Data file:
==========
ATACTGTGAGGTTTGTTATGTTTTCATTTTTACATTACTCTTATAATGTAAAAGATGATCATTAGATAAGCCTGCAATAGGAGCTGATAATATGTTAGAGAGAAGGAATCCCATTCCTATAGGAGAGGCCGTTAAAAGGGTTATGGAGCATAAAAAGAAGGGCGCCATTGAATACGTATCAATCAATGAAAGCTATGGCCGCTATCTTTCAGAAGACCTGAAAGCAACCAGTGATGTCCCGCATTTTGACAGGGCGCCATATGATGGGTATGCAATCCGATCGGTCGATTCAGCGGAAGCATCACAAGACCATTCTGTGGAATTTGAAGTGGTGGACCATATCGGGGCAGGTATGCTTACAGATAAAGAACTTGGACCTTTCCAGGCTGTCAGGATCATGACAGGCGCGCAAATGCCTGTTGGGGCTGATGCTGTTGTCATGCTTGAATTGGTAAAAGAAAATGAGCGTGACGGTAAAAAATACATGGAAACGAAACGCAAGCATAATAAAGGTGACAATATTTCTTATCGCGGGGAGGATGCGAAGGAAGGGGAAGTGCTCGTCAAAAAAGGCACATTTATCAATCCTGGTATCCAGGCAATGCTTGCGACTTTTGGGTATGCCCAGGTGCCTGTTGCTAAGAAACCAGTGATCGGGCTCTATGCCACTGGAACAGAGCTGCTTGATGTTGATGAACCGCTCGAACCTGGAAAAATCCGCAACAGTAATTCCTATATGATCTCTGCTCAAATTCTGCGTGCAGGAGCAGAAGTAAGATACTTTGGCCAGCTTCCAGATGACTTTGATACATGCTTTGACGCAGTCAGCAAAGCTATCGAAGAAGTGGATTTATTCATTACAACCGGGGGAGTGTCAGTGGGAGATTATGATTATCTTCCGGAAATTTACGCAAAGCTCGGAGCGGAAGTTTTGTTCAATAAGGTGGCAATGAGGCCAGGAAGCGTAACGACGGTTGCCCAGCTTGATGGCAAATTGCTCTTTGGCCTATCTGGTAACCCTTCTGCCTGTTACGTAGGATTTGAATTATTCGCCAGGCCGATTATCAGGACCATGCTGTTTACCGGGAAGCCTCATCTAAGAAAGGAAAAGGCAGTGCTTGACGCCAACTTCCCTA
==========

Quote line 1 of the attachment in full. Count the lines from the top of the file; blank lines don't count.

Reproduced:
ATACTGTGAGGTTTGTTATGTTTTCATTTTTACATTACTCTTATAATGTAAAAGATGATCATTAGATAAGCCTGCAATAGGAGCTGATAATATGTTAGAGAGAAGGAATCCCATTCCTATAGGAGAGGCCGTTAAAAGGGTTATGGAGCATAAAAAGAAGGGCGCCATTGAATACGTATCAATCAATGAAAGCTATGGCCGCTATCTTTCAGAAGACCTGAAAGCAACCAGTGATGTCCCGCATTTTGACAGGGCGCCATATGATGGGTATGCAATCCGATCGGTCGATTCAGCGGAAGCATCACAAGACCATTCTGTGGAATTTGAAGTGGTGGACCATATCGGGGCAGGTATGCTTACAGATAAAGAACTTGGACCTTTCCAGGCTGTCAGGATCATGACAGGCGCGCAAATGCCTGTTGGGGCTGATGCTGTTGTCATGCTTGAATTGGTAAAAGAAAATGAGCGTGACGGTAAAAAATACATGGAAACGAAACGCAAGCATAATAAAGGTGACAATATTTCTTATCGCGGGGAGGATGCGAAGGAAGGGGAAGTGCTCGTCAAAAAAGGCACATTTATCAATCCTGGTATCCAGGCAATGCTTGCGACTTTTGGGTATGCCCAGGTGCCTGTTGCTAAGAAACCAGTGATCGGGCTCTATGCCACTGGAACAGAGCTGCTTGATGTTGATGAACCGCTCGAACCTGGAAAAATCCGCAACAGTAATTCCTATATGATCTCTGCTCAAATTCTGCGTGCAGGAGCAGAAGTAAGATACTTTGGCCAGCTTCCAGATGACTTTGATACATGCTTTGACGCAGTCAGCAAAGCTATCGAAGAAGTGGATTTATTCATTACAACCGGGGGAGTGTCAGTGGGAGATTATGATTATCTTCCGGAAATTTACGCAAAGCTCGGAGCGGAAGTTTTGTTCAATAAGGTGGCAATGAGGCCAGGAAGCGTAACGACGGTTGCCCAGCTTGATGGCAAATTGCTCTTTGGCCTATCTGGTAACCCTTCTGCCTGTTACGTAGGATTTGAATTATTCGCCAGGCCGATTATCAGGACCATGCTGTTTACCGGGAAGCCTCATCTAAGAAAGGAAAAGGCAGTGCTTGACGCCAACTTCCCTA